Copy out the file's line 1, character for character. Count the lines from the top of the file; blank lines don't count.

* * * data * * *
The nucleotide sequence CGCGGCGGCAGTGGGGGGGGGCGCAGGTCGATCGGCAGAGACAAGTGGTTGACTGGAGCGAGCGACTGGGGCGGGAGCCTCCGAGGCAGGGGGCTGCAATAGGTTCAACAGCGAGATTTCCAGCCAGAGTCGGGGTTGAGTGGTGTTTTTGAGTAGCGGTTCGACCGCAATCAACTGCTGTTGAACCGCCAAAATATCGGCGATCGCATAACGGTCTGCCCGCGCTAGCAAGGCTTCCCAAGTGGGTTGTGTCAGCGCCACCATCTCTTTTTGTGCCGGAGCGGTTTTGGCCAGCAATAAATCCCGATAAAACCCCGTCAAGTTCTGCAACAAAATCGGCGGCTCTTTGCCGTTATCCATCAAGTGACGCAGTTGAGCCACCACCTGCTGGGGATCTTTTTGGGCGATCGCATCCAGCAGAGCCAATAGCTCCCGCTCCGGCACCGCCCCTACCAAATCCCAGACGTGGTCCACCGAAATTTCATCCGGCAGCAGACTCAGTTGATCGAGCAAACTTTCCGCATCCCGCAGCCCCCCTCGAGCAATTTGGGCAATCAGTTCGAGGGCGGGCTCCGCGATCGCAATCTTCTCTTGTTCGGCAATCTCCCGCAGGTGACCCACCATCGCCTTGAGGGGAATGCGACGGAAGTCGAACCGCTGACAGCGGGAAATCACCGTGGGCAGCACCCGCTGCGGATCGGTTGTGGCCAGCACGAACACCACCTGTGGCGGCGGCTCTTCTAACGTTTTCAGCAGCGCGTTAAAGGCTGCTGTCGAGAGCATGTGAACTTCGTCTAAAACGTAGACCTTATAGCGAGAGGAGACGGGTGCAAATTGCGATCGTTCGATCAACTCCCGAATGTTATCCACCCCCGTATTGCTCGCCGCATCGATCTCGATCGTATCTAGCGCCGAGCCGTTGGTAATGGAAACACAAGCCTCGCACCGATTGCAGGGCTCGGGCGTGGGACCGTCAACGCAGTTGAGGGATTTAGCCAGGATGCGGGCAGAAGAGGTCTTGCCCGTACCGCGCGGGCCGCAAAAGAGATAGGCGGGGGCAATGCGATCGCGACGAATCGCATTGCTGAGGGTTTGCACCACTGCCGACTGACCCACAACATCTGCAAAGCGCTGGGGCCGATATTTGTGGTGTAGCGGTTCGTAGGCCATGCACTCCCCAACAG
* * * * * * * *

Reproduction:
The nucleotide sequence CGCGGCGGCAGTGGGGGGGGGCGCAGGTCGATCGGCAGAGACAAGTGGTTGACTGGAGCGAGCGACTGGGGCGGGAGCCTCCGAGGCAGGGGGCTGCAATAGGTTCAACAGCGAGATTTCCAGCCAGAGTCGGGGTTGAGTGGTGTTTTTGAGTAGCGGTTCGACCGCAATCAACTGCTGTTGAACCGCCAAAATATCGGCGATCGCATAACGGTCTGCCCGCGCTAGCAAGGCTTCCCAAGTGGGTTGTGTCAGCGCCACCATCTCTTTTTGTGCCGGAGCGGTTTTGGCCAGCAATAAATCCCGATAAAACCCCGTCAAGTTCTGCAACAAAATCGGCGGCTCTTTGCCGTTATCCATCAAGTGACGCAGTTGAGCCACCACCTGCTGGGGATCTTTTTGGGCGATCGCATCCAGCAGAGCCAATAGCTCCCGCTCCGGCACCGCCCCTACCAAATCCCAGACGTGGTCCACCGAAATTTCATCCGGCAGCAGACTCAGTTGATCGAGCAAACTTTCCGCATCCCGCAGCCCCCCTCGAGCAATTTGGGCAATCAGTTCGAGGGCGGGCTCCGCGATCGCAATCTTCTCTTGTTCGGCAATCTCCCGCAGGTGACCCACCATCGCCTTGAGGGGAATGCGACGGAAGTCGAACCGCTGACAGCGGGAAATCACCGTGGGCAGCACCCGCTGCGGATCGGTTGTGGCCAGCACGAACACCACCTGTGGCGGCGGCTCTTCTAACGTTTTCAGCAGCGCGTTAAAGGCTGCTGTCGAGAGCATGTGAACTTCGTCTAAAACGTAGACCTTATAGCGAGAGGAGACGGGTGCAAATTGCGATCGTTCGATCAACTCCCGAATGTTATCCACCCCCGTATTGCTCGCCGCATCGATCTCGATCGTATCTAGCGCCGAGCCGTTGGTAATGGAAACACAAGCCTCGCACCGATTGCAGGGCTCGGGCGTGGGACCGTCAACGCAGTTGAGGGATTTAGCCAGGATGCGGGCAGAAGAGGTCTTGCCCGTACCGCGCGGGCCGCAAAAGAGATAGGCGGGGGCAATGCGATCGCGACGAATCGCATTGCTGAGGGTTTGCACCACTGCCGACTGACCCACAACATCTGCAAAGCGCTGGGGCCGATATTTGTGGTGTAGCGGTTCGTAGGCCATGCACTCCCCAACAG